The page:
G7 plan does nothing for globalisation and merely targets China
- Infrastructure push proposed by world’s most developed nations should have dovetailed with Beijing’s Belt and Road Initiative, but instead it seems aimed at dividing and competing
Globalisation has a proven track record of making the world a better place. The sharing among countries of technology and innovation, building of supply chains, increased understanding of other cultures and access to new markets, has raised living standards and lowered costs.
China’s Belt and Road Initiative has this approach at its core and the roads, ports and railways and communications networks built in developing countries since its launch by President Xi Jinping in 2013 have brought innumerable benefits.
An infrastructure plan put forward by the Group of Seven, representing the world’s most developed nations, at its recent annual summit should be in the same spirit and have dovetailing in mind, but instead seems aimed at dividing and competing.
The plan was unveiled at the G7 summit in Britain last year, but little progress was made and it has been relaunched as the Partnership for Global Infrastructure and Investment.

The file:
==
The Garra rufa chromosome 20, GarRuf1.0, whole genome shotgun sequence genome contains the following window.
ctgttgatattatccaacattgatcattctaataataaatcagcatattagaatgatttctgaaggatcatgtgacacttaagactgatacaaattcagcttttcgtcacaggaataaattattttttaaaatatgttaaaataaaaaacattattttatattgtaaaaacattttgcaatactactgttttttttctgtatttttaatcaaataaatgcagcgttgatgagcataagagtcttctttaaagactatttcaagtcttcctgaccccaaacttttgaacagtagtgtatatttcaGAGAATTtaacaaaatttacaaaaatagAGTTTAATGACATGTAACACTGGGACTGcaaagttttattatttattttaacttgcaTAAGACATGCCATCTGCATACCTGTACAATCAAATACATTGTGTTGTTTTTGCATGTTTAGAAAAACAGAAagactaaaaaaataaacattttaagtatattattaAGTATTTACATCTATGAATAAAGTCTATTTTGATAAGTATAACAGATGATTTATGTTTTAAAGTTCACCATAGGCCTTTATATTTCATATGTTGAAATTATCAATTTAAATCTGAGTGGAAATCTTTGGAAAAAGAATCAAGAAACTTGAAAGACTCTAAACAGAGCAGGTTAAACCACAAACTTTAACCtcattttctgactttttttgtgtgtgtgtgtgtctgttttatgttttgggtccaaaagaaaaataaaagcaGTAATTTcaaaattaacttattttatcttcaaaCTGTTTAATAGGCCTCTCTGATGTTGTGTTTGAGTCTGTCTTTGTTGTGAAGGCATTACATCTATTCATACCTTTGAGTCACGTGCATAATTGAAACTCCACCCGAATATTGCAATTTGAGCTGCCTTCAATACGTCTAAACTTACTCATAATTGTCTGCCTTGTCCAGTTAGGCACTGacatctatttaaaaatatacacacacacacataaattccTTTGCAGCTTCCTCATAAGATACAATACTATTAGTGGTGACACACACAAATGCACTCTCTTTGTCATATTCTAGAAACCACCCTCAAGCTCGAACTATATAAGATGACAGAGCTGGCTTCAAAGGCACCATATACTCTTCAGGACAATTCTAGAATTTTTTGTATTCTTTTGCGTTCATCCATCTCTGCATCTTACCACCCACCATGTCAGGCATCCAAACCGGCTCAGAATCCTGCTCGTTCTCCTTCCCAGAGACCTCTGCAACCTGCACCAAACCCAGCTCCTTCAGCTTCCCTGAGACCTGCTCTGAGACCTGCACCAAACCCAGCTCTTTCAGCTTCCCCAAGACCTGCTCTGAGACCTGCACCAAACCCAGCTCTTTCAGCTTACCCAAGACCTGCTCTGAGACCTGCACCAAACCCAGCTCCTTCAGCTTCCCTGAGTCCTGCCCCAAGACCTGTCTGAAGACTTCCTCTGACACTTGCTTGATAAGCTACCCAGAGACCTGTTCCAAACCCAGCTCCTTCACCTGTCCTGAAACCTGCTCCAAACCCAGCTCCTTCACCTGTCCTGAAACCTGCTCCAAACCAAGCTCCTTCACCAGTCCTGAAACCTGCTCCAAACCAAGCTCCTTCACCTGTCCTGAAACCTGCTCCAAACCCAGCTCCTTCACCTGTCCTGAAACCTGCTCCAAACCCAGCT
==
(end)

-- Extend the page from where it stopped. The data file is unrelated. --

Member nations have pledged to raise US$600 billion in public and private funds over five years for projects in low- and middle-income countries. United States President Joe Biden, in announcing the scheme, said the focus would be on tackling climate change and improving health, gender equality and digital architecture.
Beijing was clearly the target; Biden spoke of democracies working together to triumph over autocracies. A statement issued after the summit mentioned China 14 times, criticising it for its ties with Russia, human rights record and grievances over its role in the global economy.
Washington and its allies have faulted the belt and road as being foremost about benefiting China by creating economic and strategic footholds, and its projects as being debt traps.
But such claims ignore the consultation involved and tangible gains of those who benefit from infrastructure built.
The World Bank estimates that if all transport links proposed under the belt and road scheme are completed, US$1.6 trillion in annual gains will be generated by 2030, accounting for 1.3 per cent of global GDP. About 7.6 million would be lifted from extreme poverty and 32 million from moderate poverty between 2015 and 2030.
More than 100 countries are involved in the belt and road, but only two G7 members, France and Italy, have joined. Xi has called on Western nations to participate for the betterment of human progress.
Almost a decade after it was launched, leading economies have put forward their own plan, seemingly with geopolitical gain rather than synergy in mind. Worse, given Biden’s language and that of some fellow G7 leaders, forcing governments to choose between the West and China seems to be the goal.
This is against globalisation and ignores decades of gains. Global stability, development and prosperity lie in nations working together, not competing and decoupling.